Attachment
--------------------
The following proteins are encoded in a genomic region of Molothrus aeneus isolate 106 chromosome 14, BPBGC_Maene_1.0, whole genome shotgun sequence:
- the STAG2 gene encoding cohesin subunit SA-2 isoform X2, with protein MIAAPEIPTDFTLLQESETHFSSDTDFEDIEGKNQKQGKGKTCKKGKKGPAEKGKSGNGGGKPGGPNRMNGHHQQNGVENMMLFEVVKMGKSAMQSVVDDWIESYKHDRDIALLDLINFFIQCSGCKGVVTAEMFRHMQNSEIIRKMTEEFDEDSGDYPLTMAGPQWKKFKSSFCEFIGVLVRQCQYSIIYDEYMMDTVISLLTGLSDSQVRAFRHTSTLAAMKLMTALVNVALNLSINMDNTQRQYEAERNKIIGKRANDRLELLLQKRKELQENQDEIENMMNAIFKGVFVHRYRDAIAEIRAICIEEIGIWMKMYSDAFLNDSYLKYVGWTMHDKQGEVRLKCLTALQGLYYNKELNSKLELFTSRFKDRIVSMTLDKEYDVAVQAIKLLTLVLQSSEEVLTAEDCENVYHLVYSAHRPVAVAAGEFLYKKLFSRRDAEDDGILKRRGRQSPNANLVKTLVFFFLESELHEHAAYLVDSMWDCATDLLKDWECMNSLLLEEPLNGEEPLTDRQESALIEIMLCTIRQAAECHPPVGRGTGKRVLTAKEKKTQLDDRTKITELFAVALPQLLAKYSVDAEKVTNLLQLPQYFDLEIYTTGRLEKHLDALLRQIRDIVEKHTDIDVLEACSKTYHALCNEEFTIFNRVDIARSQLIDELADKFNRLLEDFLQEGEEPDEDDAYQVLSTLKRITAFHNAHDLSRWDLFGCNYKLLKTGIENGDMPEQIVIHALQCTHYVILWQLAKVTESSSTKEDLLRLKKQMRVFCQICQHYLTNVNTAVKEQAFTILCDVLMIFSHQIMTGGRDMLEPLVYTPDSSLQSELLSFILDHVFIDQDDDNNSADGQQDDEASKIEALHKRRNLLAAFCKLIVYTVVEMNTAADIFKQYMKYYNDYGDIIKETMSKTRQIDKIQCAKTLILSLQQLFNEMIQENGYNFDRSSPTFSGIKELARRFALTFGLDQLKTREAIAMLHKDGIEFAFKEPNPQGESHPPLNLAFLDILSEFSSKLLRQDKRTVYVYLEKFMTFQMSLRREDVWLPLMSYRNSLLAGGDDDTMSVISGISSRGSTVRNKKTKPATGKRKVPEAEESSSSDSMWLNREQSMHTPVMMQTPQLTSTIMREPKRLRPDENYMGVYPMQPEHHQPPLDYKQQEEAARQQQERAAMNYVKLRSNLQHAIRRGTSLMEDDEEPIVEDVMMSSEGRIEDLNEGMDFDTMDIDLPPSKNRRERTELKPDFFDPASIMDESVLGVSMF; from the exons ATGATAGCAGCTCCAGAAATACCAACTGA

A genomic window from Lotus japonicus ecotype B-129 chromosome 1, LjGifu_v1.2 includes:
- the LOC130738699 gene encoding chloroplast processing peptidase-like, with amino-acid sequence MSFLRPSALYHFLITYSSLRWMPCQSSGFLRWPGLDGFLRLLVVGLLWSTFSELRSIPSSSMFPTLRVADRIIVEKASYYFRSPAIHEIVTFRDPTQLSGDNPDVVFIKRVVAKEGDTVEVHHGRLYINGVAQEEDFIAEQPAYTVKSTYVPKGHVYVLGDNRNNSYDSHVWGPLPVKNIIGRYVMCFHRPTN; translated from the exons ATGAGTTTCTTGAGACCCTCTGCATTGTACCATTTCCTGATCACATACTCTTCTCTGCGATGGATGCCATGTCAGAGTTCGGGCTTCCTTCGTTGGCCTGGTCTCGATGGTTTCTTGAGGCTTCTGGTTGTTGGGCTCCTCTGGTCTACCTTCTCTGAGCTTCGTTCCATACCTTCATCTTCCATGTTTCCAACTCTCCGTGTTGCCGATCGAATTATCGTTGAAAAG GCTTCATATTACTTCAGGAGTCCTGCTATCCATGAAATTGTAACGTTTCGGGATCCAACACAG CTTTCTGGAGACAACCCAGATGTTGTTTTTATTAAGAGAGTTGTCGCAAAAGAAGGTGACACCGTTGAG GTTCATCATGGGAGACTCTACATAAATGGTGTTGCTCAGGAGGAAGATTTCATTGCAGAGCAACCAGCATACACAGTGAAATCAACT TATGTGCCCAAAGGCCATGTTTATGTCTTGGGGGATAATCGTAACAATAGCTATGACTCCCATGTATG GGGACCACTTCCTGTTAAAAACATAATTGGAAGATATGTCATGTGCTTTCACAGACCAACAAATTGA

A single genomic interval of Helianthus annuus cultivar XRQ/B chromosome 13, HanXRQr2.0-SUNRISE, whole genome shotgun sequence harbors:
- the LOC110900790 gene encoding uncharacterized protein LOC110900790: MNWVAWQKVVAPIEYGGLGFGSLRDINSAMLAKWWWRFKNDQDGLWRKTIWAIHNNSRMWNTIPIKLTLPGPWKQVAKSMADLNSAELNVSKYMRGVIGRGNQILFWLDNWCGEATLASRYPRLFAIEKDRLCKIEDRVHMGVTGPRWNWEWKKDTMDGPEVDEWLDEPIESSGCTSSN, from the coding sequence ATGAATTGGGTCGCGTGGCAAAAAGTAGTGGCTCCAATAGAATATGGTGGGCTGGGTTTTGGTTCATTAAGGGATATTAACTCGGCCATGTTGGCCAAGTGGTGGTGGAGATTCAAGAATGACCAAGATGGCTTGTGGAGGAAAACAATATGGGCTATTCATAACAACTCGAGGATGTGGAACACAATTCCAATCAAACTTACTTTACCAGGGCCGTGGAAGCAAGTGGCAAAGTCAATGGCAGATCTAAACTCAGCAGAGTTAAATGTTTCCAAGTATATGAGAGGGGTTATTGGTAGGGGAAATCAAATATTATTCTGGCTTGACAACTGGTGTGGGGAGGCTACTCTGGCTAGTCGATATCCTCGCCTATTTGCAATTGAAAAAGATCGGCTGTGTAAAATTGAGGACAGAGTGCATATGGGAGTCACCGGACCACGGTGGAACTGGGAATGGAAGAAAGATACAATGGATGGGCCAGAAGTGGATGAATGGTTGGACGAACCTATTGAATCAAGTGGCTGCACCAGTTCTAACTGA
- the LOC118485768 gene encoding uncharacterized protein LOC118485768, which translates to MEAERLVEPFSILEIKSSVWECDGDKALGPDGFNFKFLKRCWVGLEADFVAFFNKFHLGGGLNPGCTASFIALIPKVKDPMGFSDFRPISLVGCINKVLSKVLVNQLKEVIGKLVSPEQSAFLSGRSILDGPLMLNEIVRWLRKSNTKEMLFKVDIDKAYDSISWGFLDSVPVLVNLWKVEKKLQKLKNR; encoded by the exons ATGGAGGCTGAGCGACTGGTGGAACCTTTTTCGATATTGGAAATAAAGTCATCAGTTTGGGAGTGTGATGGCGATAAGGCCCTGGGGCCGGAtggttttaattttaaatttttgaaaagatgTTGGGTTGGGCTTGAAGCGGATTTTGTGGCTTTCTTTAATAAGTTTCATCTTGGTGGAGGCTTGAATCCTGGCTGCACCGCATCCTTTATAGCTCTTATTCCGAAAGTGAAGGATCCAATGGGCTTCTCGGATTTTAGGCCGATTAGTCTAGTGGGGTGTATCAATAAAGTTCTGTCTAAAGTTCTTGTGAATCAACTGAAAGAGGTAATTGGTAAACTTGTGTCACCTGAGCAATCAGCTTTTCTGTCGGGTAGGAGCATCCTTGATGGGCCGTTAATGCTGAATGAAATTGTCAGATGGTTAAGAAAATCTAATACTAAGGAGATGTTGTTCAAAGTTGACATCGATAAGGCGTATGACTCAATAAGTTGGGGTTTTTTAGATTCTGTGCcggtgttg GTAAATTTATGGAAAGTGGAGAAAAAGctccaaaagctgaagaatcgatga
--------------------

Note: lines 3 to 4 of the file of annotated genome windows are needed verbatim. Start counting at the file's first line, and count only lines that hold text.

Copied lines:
A genomic window from Lotus japonicus ecotype B-129 chromosome 1, LjGifu_v1.2 includes:
- the LOC130738699 gene encoding chloroplast processing peptidase-like, with amino-acid sequence MSFLRPSALYHFLITYSSLRWMPCQSSGFLRWPGLDGFLRLLVVGLLWSTFSELRSIPSSSMFPTLRVADRIIVEKASYYFRSPAIHEIVTFRDPTQLSGDNPDVVFIKRVVAKEGDTVEVHHGRLYINGVAQEEDFIAEQPAYTVKSTYVPKGHVYVLGDNRNNSYDSHVWGPLPVKNIIGRYVMCFHRPTN; translated from the exons ATGAGTTTCTTGAGACCCTCTGCATTGTACCATTTCCTGATCACATACTCTTCTCTGCGATGGATGCCATGTCAGAGTTCGGGCTTCCTTCGTTGGCCTGGTCTCGATGGTTTCTTGAGGCTTCTGGTTGTTGGGCTCCTCTGGTCTACCTTCTCTGAGCTTCGTTCCATACCTTCATCTTCCATGTTTCCAACTCTCCGTGTTGCCGATCGAATTATCGTTGAAAAG GCTTCATATTACTTCAGGAGTCCTGCTATCCATGAAATTGTAACGTTTCGGGATCCAACACAG CTTTCTGGAGACAACCCAGATGTTGTTTTTATTAAGAGAGTTGTCGCAAAAGAAGGTGACACCGTTGAG GTTCATCATGGGAGACTCTACATAAATGGTGTTGCTCAGGAGGAAGATTTCATTGCAGAGCAACCAGCATACACAGTGAAATCAACT TATGTGCCCAAAGGCCATGTTTATGTCTTGGGGGATAATCGTAACAATAGCTATGACTCCCATGTATG GGGACCACTTCCTGTTAAAAACATAATTGGAAGATATGTCATGTGCTTTCACAGACCAACAAATTGA